There is no relationship between truffle, truffle aroma and a fresh truffle. However, it does tend to come as a shock to some that the truffle oil you see in your local delicatessen or fine food shop is not made from real truffles at all, but from synthetic flavorings, actually nature identical flavorings that have been determined to exist in natural truffles.
Many people may gasp in horror that what they are enjoying is actually the product of clever organic chemistry rather than tradition and real ingredients.
Most commercial truffle oils are concocted by mixing olive oil with one or more compounds like 2,4-dithiapentane (the most prominent of the hundreds of aromatic molecules that make the flavor of truffles so exciting) that have been created in a laboratory. Their one-dimensional flavour is also changing common understanding of how a truffle should taste.
French truffle growers have had a lot to contend with in recent years, from cheap Chinese imports to drought-stricken summers that parched their soil and withered their produce.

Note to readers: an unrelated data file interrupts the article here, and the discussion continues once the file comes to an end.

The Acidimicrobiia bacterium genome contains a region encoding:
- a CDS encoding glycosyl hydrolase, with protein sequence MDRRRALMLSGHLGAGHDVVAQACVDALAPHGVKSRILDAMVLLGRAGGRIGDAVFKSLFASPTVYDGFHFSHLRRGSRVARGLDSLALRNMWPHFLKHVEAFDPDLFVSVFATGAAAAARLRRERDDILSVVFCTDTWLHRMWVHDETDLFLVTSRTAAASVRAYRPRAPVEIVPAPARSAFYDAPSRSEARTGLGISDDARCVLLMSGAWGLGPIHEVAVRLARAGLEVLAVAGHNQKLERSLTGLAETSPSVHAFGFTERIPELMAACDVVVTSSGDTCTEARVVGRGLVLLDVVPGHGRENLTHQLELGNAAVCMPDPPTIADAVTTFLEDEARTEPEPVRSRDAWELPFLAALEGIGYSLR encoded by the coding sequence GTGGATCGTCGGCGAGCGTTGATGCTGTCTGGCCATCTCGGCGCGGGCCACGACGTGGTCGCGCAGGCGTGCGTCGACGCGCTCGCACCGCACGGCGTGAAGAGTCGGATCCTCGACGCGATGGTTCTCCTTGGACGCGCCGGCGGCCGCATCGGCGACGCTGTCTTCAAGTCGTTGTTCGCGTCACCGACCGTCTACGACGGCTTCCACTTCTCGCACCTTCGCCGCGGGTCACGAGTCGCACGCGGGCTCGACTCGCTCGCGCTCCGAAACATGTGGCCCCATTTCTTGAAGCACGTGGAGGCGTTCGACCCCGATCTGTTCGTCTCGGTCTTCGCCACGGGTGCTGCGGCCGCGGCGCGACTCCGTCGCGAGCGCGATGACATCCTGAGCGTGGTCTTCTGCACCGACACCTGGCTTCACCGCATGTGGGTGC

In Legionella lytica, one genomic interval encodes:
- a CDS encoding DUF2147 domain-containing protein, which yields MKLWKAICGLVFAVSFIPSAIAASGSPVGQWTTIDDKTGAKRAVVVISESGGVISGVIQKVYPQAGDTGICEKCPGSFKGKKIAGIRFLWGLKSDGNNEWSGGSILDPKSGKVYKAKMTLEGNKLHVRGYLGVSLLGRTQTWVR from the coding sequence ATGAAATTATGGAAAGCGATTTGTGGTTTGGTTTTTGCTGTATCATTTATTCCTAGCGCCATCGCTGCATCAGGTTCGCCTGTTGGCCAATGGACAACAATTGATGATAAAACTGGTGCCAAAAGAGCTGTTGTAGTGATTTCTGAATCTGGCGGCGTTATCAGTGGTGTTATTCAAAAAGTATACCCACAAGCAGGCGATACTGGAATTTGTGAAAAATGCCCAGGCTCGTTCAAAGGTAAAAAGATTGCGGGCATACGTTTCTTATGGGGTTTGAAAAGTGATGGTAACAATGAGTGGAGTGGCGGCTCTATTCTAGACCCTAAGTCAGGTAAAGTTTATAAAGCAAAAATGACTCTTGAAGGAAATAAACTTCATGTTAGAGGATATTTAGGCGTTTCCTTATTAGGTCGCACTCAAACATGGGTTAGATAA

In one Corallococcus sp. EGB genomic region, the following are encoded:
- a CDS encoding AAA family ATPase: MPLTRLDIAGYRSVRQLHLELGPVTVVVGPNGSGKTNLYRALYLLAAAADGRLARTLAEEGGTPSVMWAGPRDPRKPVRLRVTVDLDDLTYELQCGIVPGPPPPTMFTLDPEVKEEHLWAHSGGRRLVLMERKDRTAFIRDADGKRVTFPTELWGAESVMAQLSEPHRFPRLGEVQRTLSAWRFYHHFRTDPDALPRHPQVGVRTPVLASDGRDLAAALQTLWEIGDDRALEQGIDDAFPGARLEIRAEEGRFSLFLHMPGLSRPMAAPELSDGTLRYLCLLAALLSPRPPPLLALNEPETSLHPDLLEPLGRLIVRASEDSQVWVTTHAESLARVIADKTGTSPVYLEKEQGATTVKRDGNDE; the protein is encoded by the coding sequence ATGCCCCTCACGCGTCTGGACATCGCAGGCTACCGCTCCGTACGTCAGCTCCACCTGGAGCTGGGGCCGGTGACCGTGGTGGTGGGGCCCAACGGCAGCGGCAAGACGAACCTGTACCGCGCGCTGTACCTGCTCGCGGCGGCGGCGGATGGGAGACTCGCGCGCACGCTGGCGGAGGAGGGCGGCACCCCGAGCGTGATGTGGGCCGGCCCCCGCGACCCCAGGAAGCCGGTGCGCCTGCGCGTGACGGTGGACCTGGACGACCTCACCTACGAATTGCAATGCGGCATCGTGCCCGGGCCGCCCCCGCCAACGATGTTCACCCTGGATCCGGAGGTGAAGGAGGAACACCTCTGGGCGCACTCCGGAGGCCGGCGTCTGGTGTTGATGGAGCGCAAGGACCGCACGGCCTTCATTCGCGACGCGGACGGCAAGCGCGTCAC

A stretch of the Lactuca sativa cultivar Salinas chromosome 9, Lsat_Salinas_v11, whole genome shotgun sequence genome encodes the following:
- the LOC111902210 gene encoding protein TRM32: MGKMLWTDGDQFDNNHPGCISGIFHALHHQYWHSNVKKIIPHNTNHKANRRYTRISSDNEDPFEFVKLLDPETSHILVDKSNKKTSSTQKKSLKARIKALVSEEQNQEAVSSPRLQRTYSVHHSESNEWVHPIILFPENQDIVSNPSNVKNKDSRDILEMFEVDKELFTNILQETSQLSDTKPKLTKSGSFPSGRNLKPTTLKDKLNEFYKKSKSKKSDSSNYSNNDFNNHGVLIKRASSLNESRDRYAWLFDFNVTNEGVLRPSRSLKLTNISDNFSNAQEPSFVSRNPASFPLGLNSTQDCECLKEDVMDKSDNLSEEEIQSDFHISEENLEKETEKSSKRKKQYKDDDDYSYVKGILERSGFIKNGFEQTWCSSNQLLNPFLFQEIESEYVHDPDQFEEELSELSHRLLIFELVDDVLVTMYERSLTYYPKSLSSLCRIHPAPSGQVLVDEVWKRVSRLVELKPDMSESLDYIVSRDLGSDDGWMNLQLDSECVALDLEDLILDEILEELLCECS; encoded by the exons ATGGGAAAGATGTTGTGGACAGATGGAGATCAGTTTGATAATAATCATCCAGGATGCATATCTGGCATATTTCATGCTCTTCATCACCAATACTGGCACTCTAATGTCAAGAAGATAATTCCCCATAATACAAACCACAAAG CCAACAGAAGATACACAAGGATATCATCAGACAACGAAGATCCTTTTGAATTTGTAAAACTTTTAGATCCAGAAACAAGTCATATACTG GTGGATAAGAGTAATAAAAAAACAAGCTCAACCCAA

Now they are faced with another enemy they claim is eating away at their livelihoods and threatening to tarnish the exclusive image of their trade: the rise of "truffle-based" foodstuffs that contain no truffle.
The boom in "truffle-scented" or "truffle-flavored" products is largely a rip-off that is attempting to cash in on the lucrative potential of Perigord's great delicacy by using synthetic agents, the growers claim.
"These products have absolutely nothing real about them," said Michel Courvoisier, director of the French federation of trufficulteurs (FFT). "They are just made with chemicals."
Incensed that the array of oils, butters, pasta and other cuisine staples are proving highly successful, the growers are urging a change in the law to make the products' true origins more obvious. They insist they are not against artificial ingredients; they simply want the finished goods to be labeled as such.